Last Will & Testament of Churches

Does your church have a will? What will happen to the church when the time comes to close the doors? No one wants to think about that; it’s too emotional. After all, this is the building where you were married, your children were baptized, your dad’s funeral was held, and your children ran down the halls despite your threats. This is a building full of emotion. So how do you make a rational decision about an emotional subject? The answer is, you don’t at the time. You make those decisions before it becomes overwhelmingly emotional.

Every church will close, and every church building will crumble. That’s a fact. Yes, there are some churches that are over a thousand years old, but most of those are historical structures (think cathedrals in Europe) that are tourist sites and thus get a lot of their funding from visitors (FYI, it costs money to get into St. Paul’s Cathedral and Westminster Abbey in London but St. Peter’s in Rome is still free though donations are encouraged).

First Church, Jerusalem was pastored by James, the brother of Jesus. This guy, not one of the disciples, was so revered that he was elevated to be the leader of the most important church in the new group called The Way (aka, Christianity). To see how important James was, just read about the very first business meeting of the church (Acts 15) and that when James spoke, everyone listened and followed what he said. First Church, Jerusalem probably met in a home, albeit a house big enough to handle over 100 people. At some point the Jesus Movement became institutionalized with buildings and structures but early on, it probably met in a house. Here’s the kicker, we don’t know where that house is today – it’s somewhere under all the buildings currently in Jerusalem. Surely God would have saved the meeting place of First Jerusalem just to show everyone how important church buildings are, but God didn’t. That building is now rubble, somewhere.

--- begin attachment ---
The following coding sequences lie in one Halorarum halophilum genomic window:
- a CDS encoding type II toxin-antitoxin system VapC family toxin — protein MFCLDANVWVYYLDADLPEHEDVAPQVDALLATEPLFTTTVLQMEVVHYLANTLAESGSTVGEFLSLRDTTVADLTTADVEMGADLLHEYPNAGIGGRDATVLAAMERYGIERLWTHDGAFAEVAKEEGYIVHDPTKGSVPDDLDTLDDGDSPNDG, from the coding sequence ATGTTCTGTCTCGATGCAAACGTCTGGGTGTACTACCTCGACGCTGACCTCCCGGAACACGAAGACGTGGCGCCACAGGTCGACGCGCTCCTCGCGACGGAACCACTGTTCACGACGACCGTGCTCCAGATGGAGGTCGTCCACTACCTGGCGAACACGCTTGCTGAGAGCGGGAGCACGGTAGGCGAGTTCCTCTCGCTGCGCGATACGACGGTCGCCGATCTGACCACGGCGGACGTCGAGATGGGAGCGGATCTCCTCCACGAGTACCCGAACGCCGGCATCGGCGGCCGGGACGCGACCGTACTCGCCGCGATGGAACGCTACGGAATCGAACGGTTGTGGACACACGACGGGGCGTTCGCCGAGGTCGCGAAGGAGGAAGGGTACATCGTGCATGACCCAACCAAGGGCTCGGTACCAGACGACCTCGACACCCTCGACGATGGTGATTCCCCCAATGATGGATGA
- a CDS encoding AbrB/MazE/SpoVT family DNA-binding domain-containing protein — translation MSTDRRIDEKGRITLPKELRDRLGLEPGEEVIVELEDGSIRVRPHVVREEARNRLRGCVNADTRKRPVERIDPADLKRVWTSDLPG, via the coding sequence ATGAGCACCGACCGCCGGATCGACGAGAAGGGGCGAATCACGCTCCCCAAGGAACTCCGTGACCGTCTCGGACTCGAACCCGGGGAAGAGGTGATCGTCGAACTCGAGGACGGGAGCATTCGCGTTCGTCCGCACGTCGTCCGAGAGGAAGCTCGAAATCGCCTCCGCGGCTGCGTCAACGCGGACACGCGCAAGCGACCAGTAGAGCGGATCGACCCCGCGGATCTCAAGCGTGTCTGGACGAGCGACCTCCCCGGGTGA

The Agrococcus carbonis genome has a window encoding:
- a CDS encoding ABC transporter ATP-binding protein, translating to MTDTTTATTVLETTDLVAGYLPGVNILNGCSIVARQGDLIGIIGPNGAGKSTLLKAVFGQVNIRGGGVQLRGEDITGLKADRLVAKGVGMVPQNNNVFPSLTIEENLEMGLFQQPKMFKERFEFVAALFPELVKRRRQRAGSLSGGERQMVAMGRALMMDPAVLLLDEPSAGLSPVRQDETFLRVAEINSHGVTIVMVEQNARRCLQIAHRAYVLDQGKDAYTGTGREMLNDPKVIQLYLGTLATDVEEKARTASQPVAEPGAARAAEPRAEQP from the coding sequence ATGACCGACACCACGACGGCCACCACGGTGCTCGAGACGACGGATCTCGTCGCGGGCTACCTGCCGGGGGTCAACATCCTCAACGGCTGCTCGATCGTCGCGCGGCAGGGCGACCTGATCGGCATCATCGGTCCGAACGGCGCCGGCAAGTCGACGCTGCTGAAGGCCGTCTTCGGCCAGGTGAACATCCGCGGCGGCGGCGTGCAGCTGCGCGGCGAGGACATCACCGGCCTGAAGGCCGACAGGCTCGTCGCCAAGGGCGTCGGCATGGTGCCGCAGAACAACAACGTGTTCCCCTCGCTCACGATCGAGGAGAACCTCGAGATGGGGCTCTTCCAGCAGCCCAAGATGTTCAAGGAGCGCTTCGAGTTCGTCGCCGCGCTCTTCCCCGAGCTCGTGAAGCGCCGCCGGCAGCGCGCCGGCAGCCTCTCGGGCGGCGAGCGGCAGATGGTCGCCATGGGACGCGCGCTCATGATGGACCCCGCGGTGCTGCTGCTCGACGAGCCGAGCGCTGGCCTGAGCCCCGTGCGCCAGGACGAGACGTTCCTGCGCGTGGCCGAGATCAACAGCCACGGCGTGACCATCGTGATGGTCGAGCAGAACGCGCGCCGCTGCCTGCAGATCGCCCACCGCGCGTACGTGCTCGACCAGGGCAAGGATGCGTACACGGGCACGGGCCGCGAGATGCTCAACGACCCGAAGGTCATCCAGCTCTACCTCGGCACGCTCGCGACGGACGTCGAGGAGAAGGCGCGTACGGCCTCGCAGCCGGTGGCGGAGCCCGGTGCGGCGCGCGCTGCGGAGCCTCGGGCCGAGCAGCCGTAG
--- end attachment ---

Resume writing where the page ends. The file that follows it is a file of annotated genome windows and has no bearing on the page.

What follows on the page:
If God didn’t save First Church, Jerusalem, He won’t keep your building and your church around till Jesus comes. So, what is your plan when the time comes? I urge you to think about it – and I mean “think.” When the time comes the decision will be so overwhelmingly emotional that most people will not be able to deal with the subject in a calm manner. That is expected, this is an emotional subject.

Put together a plan now to answer questions related to closing the church

  • How small will the congregation have to be so that the doors are closed?
  • How small will the budget have to be?
  • What options will be pursued prior to closing the church? Options include merging with another church; becoming a mission point of another church.
  • What will happen to the assets of the church?
  • Will you sell the building and grounds to a developer or donate the property to the local denominational governing body?
  • Will you take action before the buildings begin to deteriorate such that their upkeep means they are the single largest expense?
  • Who will originate the discussion?
  • Who will make these decisions? The trustees? The deacons? The church members themselves?

There are a dozen other questions to be asked of any congregation and a dozen other questions which are congregation-specific. I encourage every church’s leadership to have a well-thought-out and well-documented conversation now, while your church is in good shape. Then, when the time comes to begin a painful conversation, you’ll be ready to address this subject.


Lead On!